BIKE HELMETS MAKE TORNADO WARNINGS FUN
Before they set booty to seat on their very first tricycles, my children donned bicycle helmets. Never mind that the first time I wore a helmet I was 19 and commuting to school on a moped. (Forget that I have fallen off a bike hundreds of times and never suffered a brain injury. Times have changed. We know better now.) Good parenting demands the use of helmets for riding bicycles, scooters and caster boards, and even sliding down banisters. My children still use their helmets when they ride their bikes, but ever since we moved to Tornado Alley, the plastic and foam protectors have a whole new purpose.
My mother watches the Weather Channel. A lot. So much so that I don’t need to pay attention to the sky, our local weather guy or even the fancy weather radio. If there is severe weather in a three-state radius, my mother will call. And when she does, there is always a reckoning. “Why don’t you have a basement? John makes good money. I just don’t understand why you don’t have a basement.” As if a basement is something you can pick up at Home Depot for six easy payments. We have this discussion over and over, especially in the spring, which is tornado season in these parts.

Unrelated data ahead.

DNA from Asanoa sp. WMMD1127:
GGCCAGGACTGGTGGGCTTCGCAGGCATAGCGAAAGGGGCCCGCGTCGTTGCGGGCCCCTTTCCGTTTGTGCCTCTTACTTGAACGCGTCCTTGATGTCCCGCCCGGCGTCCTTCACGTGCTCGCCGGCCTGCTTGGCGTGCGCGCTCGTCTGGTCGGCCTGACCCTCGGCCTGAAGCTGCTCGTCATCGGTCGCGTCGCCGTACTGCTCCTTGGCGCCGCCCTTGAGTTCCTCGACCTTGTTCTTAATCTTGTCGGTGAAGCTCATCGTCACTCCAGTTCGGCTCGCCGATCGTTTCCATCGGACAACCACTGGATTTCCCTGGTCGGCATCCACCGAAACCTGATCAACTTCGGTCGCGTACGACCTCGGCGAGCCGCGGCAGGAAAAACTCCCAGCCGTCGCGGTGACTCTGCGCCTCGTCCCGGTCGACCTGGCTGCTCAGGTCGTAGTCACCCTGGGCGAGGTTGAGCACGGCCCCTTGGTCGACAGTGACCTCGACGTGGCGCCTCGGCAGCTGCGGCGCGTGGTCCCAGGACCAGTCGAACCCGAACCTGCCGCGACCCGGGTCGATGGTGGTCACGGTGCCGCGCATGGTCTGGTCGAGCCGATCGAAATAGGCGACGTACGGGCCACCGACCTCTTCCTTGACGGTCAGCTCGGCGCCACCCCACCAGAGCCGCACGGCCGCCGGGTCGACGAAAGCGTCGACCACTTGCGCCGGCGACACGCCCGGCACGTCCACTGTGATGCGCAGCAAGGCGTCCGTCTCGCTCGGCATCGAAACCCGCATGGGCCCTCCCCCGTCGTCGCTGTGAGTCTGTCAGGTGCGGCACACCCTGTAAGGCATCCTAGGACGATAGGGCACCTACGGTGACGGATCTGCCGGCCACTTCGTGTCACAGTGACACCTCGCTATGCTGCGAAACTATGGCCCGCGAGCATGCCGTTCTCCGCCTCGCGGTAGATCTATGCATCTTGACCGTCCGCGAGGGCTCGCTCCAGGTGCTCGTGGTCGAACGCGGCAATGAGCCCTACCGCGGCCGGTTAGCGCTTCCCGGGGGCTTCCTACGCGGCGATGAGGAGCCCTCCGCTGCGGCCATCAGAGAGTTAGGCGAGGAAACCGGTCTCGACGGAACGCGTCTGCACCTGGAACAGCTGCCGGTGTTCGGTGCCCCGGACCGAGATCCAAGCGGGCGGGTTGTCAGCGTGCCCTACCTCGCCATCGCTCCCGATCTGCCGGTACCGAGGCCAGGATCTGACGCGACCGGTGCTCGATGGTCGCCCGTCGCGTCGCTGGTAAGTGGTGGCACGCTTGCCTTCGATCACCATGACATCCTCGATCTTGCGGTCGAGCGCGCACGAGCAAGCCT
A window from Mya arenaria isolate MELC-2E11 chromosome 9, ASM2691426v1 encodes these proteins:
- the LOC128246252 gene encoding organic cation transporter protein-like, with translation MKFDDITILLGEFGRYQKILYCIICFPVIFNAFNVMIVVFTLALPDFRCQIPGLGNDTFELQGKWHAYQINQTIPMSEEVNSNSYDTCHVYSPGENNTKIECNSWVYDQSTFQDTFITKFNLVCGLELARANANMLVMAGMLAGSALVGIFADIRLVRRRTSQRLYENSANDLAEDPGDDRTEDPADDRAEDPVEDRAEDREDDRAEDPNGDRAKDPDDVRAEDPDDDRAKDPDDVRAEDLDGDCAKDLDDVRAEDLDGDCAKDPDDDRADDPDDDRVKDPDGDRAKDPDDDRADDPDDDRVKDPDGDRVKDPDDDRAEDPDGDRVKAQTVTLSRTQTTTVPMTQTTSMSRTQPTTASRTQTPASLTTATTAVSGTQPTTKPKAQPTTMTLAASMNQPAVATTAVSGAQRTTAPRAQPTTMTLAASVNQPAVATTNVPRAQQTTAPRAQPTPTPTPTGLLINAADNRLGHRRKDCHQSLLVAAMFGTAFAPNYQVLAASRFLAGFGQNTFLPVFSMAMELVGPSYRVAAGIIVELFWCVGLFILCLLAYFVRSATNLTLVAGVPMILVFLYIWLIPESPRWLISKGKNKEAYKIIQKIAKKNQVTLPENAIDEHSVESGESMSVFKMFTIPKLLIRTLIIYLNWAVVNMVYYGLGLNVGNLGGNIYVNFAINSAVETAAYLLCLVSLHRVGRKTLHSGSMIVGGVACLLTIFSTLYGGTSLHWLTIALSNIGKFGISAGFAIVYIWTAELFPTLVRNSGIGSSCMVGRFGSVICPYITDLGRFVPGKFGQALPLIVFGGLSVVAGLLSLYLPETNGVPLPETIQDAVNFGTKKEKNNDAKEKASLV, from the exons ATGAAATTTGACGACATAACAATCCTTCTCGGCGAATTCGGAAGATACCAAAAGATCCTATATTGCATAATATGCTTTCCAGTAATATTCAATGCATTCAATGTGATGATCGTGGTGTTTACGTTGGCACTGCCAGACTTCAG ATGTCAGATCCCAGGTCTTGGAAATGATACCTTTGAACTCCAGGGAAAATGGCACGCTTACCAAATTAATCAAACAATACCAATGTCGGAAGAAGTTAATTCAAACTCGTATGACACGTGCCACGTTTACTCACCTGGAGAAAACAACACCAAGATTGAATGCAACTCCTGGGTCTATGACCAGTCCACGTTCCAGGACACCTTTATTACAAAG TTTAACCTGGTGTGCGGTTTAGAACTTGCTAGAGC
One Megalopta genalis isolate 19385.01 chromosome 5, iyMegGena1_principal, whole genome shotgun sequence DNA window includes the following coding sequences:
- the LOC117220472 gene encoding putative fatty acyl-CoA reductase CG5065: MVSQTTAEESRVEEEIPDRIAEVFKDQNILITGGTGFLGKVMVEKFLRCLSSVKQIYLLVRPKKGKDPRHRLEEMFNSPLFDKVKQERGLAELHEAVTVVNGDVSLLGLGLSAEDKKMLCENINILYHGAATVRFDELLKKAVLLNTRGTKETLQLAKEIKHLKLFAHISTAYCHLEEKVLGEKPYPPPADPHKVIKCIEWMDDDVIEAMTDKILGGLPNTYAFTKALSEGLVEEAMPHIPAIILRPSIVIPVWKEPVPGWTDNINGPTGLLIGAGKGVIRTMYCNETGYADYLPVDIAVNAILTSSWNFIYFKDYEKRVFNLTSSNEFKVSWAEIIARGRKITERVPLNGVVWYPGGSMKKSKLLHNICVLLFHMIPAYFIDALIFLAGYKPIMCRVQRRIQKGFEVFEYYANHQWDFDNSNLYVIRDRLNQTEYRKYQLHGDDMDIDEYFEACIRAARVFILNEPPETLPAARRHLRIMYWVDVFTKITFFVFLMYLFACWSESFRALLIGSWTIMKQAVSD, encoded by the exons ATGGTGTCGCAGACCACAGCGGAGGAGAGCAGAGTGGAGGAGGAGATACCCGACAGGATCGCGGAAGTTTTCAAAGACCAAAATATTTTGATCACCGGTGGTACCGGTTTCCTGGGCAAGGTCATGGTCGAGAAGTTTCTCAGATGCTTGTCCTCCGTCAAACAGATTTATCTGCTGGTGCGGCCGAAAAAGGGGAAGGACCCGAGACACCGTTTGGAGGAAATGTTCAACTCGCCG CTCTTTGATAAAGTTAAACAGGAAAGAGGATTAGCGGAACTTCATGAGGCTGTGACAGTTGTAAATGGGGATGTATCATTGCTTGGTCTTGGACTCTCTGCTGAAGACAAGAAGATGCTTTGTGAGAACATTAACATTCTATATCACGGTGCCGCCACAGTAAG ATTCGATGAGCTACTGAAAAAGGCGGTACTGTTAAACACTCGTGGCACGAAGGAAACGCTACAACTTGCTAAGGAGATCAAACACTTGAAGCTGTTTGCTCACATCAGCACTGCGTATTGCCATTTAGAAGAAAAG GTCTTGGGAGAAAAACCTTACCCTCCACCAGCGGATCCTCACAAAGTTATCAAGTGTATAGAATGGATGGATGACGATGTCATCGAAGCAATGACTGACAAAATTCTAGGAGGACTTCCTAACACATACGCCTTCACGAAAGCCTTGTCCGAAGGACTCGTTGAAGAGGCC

I counter that we are plenty safe in the closet under the stairs. “You never see the stairs left when a tornado levels a house,” she says. She has a point.
Then one day, we suddenly discovered that the helmets we originally purchased to protect the children’s little skulls from skidding across the pavement do double duty as twister helmets in the unlikely event that a tornado strikes our house. The alternate use was born one sunny afternoon while the kids were riding their bikes. My mother called to ask if I knew we were under a watch. I brushed her off, telling her a watch wasn’t very serious. We only took precautions under a warning.
That day the watch eventually developed into a warning, and as the wind started to blow, I ran around the yard picking up things the kids had left out earlier. I scooped up the helmets just as I told the kids to get under the stairs. It occurred to me that an F5 tornado might pose more of a threat than the cul-de-sac asphalt. Although my children complain about wearing their helmets to ride bikes, they love to wear them in a storm.
Usually when my mother calls with dire weather warnings, it’s a false alarm. But when we really are under a tornado alert, I hope she takes some comfort knowing the children are tucked safely under the stairs, protected from all manner of flying debris by their trusty bicycle helmets.